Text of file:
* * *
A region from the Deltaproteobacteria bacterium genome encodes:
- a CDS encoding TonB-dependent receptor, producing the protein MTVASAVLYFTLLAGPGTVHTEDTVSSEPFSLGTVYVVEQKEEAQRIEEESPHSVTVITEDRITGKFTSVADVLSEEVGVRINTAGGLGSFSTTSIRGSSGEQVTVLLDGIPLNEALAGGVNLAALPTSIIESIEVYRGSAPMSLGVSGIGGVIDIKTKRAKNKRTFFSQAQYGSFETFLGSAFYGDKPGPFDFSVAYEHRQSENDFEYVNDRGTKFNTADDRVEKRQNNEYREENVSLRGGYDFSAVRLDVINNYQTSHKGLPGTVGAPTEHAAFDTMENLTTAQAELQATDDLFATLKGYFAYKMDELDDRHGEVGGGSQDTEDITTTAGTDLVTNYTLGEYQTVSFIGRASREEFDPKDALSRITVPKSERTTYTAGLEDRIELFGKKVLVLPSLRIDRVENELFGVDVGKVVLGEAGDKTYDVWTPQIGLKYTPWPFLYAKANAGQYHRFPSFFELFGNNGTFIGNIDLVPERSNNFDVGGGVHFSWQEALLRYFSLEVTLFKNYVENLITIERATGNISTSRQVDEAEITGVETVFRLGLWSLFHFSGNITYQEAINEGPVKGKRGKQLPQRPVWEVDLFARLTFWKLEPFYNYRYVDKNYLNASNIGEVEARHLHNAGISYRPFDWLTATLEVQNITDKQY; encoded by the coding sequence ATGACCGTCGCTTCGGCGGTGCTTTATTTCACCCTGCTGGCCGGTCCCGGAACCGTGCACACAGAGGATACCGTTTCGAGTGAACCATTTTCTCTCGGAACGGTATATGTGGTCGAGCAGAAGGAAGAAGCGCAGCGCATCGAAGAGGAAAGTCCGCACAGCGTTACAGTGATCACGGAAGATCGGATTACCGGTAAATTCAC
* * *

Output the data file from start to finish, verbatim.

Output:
A region from the Deltaproteobacteria bacterium genome encodes:
- a CDS encoding TonB-dependent receptor, producing the protein MTVASAVLYFTLLAGPGTVHTEDTVSSEPFSLGTVYVVEQKEEAQRIEEESPHSVTVITEDRITGKFTSVADVLSEEVGVRINTAGGLGSFSTTSIRGSSGEQVTVLLDGIPLNEALAGGVNLAALPTSIIESIEVYRGSAPMSLGVSGIGGVIDIKTKRAKNKRTFFSQAQYGSFETFLGSAFYGDKPGPFDFSVAYEHRQSENDFEYVNDRGTKFNTADDRVEKRQNNEYREENVSLRGGYDFSAVRLDVINNYQTSHKGLPGTVGAPTEHAAFDTMENLTTAQAELQATDDLFATLKGYFAYKMDELDDRHGEVGGGSQDTEDITTTAGTDLVTNYTLGEYQTVSFIGRASREEFDPKDALSRITVPKSERTTYTAGLEDRIELFGKKVLVLPSLRIDRVENELFGVDVGKVVLGEAGDKTYDVWTPQIGLKYTPWPFLYAKANAGQYHRFPSFFELFGNNGTFIGNIDLVPERSNNFDVGGGVHFSWQEALLRYFSLEVTLFKNYVENLITIERATGNISTSRQVDEAEITGVETVFRLGLWSLFHFSGNITYQEAINEGPVKGKRGKQLPQRPVWEVDLFARLTFWKLEPFYNYRYVDKNYLNASNIGEVEARHLHNAGISYRPFDWLTATLEVQNITDKQY; encoded by the coding sequence ATGACCGTCGCTTCGGCGGTGCTTTATTTCACCCTGCTGGCCGGTCCCGGAACCGTGCACACAGAGGATACCGTTTCGAGTGAACCATTTTCTCTCGGAACGGTATATGTGGTCGAGCAGAAGGAAGAAGCGCAGCGCATCGAAGAGGAAAGTCCGCACAGCGTTACAGTGATCACGGAAGATCGGATTACCGGTAAATTCAC